--hsm

    "Never try to teach a pig to sing...it wastes your time and it annoys the pig."

      Greetings hsmyers,

      Sure, go ahead and add it to Chess::PGN::Filter. Thing is, though, I think what I've come up with is only a very minimal, thrown together idea. All I did was assign a simple one-to-one map of notation-to-note. Even with this very basic map, the musical patterns are obvious. The patterns I've been hearing in some games definately justify spending time expanding the conversion process.

      Right now, each primary piece (/KQBNR/) has a unique tone, but it's hard to tell each of them apart. And there's no distinguishment between white pieces and black pieces. I think a "better" musical scheme would be to have some way to audiably know which capital piece was being moved and by which side. I think such a scheme might require multiple notes to help audiably identify capitals. Also, and more interesting, is dynamics. I think a Qa2-f7 should be louder than a Qa2-c4, and the c4 move should be louder than a2-a4. Already a checking move and a castle are easily distinguishable, but that's about it.

      A fun experiment is taking several games between the same two players and setting the tempo very, very fast.

      gryphon
      code('Perl') || die;

        Excellant! If I add it, it gives it a friendly place to live and as you develope same, we can just continue the version thing. It might also get me to get back into things like various conversions (english to algebraic for instance) at any rate it seems like an interesting piece of reasearch. Have you thought about black using a minor key with white playing a compatible major? Tempo on forced moves could be automagically distinguished from otherwise and similar such. Lots of canvas, room for much embroidery!!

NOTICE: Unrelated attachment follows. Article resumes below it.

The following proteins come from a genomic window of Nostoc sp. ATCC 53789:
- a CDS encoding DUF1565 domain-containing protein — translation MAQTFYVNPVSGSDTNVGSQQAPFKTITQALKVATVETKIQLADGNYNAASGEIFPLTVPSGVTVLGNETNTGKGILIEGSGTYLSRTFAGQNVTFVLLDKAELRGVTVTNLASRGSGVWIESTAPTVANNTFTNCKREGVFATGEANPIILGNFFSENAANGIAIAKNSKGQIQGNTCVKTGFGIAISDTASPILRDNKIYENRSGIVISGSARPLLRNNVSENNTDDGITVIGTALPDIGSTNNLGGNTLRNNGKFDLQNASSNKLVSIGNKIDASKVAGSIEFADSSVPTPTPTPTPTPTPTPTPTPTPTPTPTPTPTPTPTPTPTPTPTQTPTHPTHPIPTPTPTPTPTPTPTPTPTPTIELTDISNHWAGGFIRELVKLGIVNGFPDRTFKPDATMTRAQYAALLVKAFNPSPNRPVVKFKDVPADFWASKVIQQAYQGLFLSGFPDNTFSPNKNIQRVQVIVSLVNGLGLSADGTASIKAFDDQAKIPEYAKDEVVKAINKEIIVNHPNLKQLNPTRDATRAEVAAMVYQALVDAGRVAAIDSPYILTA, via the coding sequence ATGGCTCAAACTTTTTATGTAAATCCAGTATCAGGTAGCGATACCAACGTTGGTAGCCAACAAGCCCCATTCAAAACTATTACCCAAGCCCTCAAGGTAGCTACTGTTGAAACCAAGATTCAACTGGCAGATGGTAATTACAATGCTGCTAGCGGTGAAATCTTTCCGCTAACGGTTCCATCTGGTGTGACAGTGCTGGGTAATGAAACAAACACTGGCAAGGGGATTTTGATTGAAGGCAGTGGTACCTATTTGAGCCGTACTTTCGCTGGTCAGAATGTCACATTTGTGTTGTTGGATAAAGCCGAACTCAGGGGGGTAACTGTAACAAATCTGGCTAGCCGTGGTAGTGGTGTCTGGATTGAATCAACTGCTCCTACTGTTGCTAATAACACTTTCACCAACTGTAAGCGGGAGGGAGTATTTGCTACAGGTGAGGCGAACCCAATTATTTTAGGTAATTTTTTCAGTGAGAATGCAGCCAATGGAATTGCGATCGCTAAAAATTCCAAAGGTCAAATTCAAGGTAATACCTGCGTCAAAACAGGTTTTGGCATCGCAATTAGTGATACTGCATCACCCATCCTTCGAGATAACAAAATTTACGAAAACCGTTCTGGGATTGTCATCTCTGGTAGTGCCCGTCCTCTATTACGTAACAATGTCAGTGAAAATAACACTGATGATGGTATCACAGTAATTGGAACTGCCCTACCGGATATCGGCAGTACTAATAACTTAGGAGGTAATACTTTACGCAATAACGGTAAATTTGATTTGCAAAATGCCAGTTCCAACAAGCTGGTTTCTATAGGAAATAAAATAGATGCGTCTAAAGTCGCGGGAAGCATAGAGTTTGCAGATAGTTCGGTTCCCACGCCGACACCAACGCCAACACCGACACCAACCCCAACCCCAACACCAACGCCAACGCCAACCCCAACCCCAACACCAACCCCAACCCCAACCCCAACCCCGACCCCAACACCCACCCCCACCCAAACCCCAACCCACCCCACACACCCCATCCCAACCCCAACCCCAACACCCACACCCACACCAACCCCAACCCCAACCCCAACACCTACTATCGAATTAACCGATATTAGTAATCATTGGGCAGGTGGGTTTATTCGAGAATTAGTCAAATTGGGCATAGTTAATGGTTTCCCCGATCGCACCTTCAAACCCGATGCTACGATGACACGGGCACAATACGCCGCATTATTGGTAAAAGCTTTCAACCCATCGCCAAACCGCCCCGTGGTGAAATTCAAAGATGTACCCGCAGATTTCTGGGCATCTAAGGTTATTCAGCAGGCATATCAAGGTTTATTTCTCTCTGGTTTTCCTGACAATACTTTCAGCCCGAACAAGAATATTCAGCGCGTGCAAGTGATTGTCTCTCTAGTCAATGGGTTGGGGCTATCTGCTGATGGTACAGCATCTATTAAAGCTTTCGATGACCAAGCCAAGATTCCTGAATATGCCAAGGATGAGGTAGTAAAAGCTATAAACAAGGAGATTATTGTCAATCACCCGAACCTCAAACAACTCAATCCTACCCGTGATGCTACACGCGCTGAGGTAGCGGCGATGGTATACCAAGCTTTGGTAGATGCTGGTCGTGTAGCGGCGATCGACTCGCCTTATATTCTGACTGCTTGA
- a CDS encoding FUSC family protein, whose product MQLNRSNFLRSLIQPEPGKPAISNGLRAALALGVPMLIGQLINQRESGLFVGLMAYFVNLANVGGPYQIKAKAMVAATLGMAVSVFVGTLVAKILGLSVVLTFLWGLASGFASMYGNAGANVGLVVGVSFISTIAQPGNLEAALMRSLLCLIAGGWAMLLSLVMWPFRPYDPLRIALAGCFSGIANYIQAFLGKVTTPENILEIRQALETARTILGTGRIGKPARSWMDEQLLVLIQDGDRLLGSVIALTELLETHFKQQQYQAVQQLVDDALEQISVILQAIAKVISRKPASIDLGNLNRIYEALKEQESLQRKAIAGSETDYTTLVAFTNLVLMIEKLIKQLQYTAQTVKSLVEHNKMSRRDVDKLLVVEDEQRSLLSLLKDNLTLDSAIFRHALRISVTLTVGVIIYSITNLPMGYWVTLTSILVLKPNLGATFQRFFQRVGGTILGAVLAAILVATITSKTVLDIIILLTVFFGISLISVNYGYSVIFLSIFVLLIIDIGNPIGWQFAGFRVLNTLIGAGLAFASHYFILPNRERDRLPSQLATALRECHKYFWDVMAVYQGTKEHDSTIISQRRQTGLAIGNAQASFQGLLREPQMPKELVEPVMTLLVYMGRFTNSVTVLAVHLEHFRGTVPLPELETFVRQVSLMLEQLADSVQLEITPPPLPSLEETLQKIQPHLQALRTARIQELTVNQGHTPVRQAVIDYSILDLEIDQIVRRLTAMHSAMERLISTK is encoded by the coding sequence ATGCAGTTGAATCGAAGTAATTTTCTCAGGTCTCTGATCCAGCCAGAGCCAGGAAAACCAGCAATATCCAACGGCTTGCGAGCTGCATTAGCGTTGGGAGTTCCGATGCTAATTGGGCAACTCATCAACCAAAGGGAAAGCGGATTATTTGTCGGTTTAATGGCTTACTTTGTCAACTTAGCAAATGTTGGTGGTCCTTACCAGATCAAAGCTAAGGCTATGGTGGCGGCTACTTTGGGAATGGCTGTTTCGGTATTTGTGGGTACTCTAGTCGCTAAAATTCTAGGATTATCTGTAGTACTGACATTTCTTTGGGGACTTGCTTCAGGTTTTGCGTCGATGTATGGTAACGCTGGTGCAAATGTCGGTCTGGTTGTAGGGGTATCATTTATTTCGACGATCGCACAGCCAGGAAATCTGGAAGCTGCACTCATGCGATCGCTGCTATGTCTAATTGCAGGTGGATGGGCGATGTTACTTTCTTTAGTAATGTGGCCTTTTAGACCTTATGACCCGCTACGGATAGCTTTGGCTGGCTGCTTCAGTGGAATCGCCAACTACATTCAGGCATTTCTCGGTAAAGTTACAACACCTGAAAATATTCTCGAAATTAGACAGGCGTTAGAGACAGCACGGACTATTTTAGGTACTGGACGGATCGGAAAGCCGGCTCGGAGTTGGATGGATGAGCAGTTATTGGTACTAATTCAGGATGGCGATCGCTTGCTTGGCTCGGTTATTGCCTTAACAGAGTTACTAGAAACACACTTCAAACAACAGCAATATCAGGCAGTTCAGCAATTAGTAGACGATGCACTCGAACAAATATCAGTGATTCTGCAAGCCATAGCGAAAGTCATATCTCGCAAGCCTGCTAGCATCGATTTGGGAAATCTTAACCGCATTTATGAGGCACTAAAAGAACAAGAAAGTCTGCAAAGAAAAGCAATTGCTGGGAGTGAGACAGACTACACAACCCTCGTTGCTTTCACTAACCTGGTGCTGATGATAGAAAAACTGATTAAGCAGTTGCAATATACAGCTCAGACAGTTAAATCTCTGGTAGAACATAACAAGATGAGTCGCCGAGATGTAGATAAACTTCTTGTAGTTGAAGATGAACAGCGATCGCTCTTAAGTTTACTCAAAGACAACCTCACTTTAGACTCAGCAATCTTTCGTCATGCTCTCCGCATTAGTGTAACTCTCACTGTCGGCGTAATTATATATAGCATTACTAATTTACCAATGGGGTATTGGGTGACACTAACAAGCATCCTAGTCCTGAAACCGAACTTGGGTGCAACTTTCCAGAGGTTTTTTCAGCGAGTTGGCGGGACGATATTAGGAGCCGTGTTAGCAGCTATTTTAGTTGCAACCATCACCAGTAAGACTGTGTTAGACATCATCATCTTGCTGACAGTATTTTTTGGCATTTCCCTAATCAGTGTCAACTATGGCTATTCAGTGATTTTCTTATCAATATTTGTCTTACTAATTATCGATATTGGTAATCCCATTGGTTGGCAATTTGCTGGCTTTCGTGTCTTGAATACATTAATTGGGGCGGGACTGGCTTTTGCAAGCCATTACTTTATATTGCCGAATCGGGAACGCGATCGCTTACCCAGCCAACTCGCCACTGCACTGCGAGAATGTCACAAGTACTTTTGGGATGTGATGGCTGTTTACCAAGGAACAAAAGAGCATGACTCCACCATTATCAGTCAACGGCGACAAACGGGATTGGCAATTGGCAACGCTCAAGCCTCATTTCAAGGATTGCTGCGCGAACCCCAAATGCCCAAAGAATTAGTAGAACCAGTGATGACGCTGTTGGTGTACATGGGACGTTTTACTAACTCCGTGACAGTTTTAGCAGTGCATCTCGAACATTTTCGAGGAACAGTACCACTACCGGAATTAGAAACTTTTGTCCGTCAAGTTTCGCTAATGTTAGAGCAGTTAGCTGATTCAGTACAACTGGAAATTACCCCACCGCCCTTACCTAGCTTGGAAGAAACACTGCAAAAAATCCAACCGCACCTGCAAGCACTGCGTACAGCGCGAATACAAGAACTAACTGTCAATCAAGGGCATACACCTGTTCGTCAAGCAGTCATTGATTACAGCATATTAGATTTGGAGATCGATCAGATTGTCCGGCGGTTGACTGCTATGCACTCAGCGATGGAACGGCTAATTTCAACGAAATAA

--hsm

        "Never try to teach a pig to sing...it wastes your time and it annoys the pig."
        Right now, each primary piece (/KQBNR/) has a unique tone, but it's hard to tell each of them apart. And there's no distinguishment between white pieces and black pieces. I think a "better" musical scheme would be to have some way to audiably know which capital piece was being moved and by which side.

        Maybe a different instrument for each piece, and a different octave for each player? 8 notes to an octave, and the board is 8x8... So, for example, an opening move of b1-c3 could be four notes (octave 1, note 2; o2,n1; o1,n3; o2,n3) of a flute, while black's first move might be d7-d5 (o3,n4; o4,n7; o3,n4; o4,n5) played on a pennywhistle. Or some such.
        x-axis, white = octave 1, notes 1-8
        y-axis, white = octave 2, notes 1-8
        x-axis, black = octave 3, notes 1-8
        y-axis, black = octave 4, notes 1-8